Understanding the results

This page explains what to do if you have 

1) A positive result from a screening, or
2) A negative result from a screening, but still think the child may have CVI.

A Positive Result 

Check Eyesight & Eye Health

Firstly, ensure the child is up to date with eyesight tests and eye health checks.  If not, recommend the child is reviewed as soon as possible. It is possible a positive result is due to unmet eye health needs or because the child needs spectacles, and these need to be ruled out. If issues due to the eyes are picked up, please wait for treatment to be completed, including prescriptions for glasses, and ask the child to take the test again. You can print off the report and take it to the vision specialist to show the result is outside of the normal range for children in their age group, as it could be the child has both unmet eye needs and CVI.

A positive result means the child may have a form of CVI affecting visual perception, explained in this video.

We know that many vision centres will not diagnose CVI for this form of CVI, and whilst the child with a positive result will unquestionably benefit from support, they may not get a CVI diagnosis if assessed. We want to prepare the child and their family for this, because we know many it has happened to, and it can be very upsetting. This is an area our community urgently needs to attend to, and world leading researchers are asking that this group of children affected by CVI, likely the largest single group, are recognised and supported. Our partner charity CVI Scotland explained this issue in more detail with links for further understanding, click here to view.

Whilst the child may not receive a diagnosis, it does not mean they should be denied life transforming support. Our partner charity, the international CVI organisation CVI Scotland, anticipated this issue, and whilst waiting for the world to catch up, designed a free, do-it-yourself support programme called Pick & Mix, for all affected by CVI including where there is not a medical diagnosis. In the programme, you pick the areas relevant to you and your child, where they may need help and support. These include help at home, being at school (both the social environment and school work), support with food and eating, transport, and more. Each area identifies tasks that the child or person with CVI might want to complete, or needs or desires that they have, and suggests ways to help them achieve those tasks or needs. If the support works, then the child is benefitting and that is what this is all about.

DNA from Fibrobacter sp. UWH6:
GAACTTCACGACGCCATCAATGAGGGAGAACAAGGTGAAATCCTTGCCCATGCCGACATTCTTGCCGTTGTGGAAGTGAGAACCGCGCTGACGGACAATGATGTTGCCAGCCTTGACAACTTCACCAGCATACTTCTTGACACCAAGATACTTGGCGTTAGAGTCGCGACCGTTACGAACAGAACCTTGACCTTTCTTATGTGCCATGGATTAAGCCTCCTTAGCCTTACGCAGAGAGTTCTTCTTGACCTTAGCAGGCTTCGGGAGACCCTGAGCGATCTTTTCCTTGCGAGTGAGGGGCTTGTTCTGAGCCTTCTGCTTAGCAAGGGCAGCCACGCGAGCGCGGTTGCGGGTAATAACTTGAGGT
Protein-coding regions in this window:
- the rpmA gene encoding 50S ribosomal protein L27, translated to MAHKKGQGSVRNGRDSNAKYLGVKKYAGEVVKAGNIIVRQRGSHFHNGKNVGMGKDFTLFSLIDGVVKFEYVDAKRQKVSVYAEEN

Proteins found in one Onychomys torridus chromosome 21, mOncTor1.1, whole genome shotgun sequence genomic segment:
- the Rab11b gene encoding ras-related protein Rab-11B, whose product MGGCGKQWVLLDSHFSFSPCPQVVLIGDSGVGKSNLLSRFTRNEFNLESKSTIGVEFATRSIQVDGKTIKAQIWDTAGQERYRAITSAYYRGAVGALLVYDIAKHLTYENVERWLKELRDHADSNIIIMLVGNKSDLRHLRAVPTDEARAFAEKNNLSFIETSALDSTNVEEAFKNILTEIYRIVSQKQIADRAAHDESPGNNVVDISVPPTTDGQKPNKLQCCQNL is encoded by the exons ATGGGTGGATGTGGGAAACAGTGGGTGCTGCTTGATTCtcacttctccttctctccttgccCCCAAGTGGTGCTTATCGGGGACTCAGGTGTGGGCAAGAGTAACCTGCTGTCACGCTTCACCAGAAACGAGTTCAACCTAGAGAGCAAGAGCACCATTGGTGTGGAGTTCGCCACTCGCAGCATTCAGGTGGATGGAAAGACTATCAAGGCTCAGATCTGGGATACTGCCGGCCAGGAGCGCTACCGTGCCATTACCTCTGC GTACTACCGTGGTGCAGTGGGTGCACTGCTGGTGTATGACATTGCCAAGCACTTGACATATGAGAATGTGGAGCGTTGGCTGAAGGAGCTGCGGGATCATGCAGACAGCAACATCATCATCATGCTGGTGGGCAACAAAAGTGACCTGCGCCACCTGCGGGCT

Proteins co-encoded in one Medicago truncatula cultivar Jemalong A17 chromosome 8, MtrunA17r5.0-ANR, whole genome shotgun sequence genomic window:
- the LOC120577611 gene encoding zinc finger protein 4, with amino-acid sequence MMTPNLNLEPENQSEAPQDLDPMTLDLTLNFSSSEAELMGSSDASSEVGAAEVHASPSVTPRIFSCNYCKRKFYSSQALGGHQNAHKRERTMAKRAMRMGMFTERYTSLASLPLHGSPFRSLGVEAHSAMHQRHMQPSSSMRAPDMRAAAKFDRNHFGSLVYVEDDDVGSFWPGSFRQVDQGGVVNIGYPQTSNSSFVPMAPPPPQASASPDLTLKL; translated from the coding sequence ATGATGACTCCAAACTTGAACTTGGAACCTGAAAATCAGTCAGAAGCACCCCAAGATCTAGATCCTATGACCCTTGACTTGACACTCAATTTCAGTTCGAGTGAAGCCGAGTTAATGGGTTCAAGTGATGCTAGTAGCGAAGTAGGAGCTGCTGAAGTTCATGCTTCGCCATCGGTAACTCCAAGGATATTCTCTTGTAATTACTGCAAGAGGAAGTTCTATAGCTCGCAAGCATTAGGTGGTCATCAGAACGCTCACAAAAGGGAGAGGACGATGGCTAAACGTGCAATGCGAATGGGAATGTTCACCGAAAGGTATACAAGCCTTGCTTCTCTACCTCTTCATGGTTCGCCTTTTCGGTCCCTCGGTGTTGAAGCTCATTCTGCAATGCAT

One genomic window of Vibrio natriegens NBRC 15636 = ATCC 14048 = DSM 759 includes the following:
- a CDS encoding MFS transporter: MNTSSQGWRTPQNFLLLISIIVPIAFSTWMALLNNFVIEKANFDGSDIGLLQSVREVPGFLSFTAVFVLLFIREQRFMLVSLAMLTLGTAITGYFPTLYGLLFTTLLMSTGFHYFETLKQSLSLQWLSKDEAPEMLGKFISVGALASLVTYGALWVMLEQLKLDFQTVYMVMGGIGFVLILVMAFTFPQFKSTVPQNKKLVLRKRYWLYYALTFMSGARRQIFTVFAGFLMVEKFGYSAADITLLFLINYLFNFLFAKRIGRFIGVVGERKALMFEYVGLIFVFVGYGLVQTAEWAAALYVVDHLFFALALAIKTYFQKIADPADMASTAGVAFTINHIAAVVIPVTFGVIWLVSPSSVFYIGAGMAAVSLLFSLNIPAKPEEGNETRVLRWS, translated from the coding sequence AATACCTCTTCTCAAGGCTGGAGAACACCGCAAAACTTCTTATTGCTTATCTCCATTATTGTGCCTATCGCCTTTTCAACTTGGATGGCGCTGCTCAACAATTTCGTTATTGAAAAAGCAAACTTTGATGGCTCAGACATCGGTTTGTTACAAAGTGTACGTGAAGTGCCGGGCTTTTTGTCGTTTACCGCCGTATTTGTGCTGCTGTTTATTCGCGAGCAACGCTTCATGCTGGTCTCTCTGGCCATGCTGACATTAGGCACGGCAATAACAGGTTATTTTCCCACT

Explore the Pick & Mix support programme



We are very keen to hear your stories and experiences, not only to improve the Austin Assessment, but also to improve our community. Please email us at info@austinassessment.org or use the Contact us page.


A Negative Result

It may be that you suspect a child has CVI and the screening comes back negative. There is no single test that can 100% confirm or deny the presence of CVI. The Austin assessment screens for a type of cerebral visual impairment affecting visual perception, as explained in the video above. Other forms of CVI can affect visual perception differently, meaning a child may have a form of CVI but a different one. Or their difficulties may be caused by something else. It can be very difficult to untangle the causes of difficulties and a highly skilled professional is needed.

If you allowed your child to do a practice round before the screening, give it a week or two and test them again - this time doing the new screening and not the practice round. This may alter the results, as it will not be as fresh in their mind.

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